At one level, a suit is a statement of class. At another, it rises gallantly to the challenges of the natural flaws of the human body – drooping shoulders, short legs, long arms, sometimes one longer than the other. A good suit will correct even those outsized torsos. Therefore it’s important that you know suit patterns beyond the monotonous solids and how to make it work best for you. 



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Most common in business suits, the striped pattern does not just look elegant, it is also a good choice for shorter men for the illusion of height it creates with its vertical lines. The width between the stripes gives this pattern a range of options with the pinstripe the most ubiquitous. This pattern is made from pin-sized dots made in silk or cotton and then woven into worsted cloth. The other most common pattern is the chalkstripe which consists of large attention-grabbing white stripes




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An eye-catcher for sure, the Windowpane pattern got a trendy makeover when Tom Ford featured it in his 2009 campaign. Like the Glen check, it’s good for sports and casual jackets. On a business suit, it spells flamboyance. The larger windowpane checks can blend nicely with other check patterns in the Suit – like a gingham patterned shirt or small checks on the pocket square.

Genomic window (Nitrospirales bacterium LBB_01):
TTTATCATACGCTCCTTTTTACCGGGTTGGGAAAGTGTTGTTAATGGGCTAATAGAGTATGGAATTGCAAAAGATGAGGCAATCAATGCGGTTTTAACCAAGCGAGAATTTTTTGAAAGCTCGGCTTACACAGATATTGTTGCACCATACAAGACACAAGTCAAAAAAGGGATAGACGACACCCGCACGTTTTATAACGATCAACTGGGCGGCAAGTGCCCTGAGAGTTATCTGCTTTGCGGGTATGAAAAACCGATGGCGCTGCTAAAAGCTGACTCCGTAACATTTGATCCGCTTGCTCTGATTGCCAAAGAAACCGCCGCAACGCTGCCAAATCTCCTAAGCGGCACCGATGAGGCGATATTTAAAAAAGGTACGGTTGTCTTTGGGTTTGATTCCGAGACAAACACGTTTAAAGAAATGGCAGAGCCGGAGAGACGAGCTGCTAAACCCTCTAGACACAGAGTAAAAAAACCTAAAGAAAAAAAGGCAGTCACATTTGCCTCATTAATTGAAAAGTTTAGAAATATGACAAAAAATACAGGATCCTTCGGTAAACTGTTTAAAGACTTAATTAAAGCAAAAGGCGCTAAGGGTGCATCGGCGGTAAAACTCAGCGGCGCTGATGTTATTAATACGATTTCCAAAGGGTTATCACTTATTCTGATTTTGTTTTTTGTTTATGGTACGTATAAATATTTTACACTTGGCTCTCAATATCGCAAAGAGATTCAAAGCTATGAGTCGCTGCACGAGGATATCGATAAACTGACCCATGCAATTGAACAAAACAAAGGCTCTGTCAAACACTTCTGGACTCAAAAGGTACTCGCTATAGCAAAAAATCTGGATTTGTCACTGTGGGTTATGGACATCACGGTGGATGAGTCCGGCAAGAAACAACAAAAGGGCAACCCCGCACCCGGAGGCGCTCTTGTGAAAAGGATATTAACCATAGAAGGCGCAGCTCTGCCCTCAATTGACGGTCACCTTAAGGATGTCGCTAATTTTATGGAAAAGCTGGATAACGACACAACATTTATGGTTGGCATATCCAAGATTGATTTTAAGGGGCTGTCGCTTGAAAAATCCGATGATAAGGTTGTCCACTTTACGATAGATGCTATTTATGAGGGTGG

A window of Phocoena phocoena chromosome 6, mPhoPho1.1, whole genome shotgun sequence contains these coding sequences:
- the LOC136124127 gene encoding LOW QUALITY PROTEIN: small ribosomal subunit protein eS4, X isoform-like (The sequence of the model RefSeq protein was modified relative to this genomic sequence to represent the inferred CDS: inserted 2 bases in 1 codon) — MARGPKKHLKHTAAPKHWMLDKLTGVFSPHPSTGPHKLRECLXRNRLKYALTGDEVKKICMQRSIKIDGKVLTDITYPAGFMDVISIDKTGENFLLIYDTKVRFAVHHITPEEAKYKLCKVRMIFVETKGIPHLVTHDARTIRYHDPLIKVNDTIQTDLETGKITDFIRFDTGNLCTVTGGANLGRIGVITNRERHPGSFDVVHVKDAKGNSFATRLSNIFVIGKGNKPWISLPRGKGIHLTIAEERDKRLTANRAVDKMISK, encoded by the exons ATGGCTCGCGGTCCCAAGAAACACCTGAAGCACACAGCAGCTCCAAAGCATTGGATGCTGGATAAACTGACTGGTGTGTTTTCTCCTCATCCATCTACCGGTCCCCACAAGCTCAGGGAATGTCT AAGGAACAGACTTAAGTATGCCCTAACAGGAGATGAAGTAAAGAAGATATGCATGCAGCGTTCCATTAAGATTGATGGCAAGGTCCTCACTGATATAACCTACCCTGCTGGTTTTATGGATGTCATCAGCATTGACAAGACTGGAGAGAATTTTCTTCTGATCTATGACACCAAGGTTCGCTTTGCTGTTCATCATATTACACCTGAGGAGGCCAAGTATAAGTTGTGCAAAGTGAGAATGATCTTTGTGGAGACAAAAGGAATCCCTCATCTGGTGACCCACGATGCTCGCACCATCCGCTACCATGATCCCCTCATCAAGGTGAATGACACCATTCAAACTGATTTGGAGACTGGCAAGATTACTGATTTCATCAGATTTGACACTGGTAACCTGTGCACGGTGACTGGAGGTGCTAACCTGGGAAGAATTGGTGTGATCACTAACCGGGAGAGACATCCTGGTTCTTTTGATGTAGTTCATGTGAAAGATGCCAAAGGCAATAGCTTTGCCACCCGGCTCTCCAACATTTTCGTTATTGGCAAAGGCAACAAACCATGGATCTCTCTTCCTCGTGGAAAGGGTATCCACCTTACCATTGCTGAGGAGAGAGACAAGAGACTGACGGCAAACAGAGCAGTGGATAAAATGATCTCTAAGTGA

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Distinctive for its zigzag pattern, it isn’t too flashy for any occasion. And it matches well with almost all kinds of shoes and ties.


Glen check


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Found largely in woolen fabric, it features twill design woven into it in the form of alternating small and large checks. It is seen in a variety of colors as well as black and white.




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A relic of the Scottish past, the houndstooth pattern is made from wool and tweed fabrics. The abstract black and white pattern works well with a striped shirt and a solid tie.


The Pinhead


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A subtle geometric pattern, it features a solid color in the background with small pinheads on it. Though not striking, the pattern stands out when paired with a similar colored tie or shirt.



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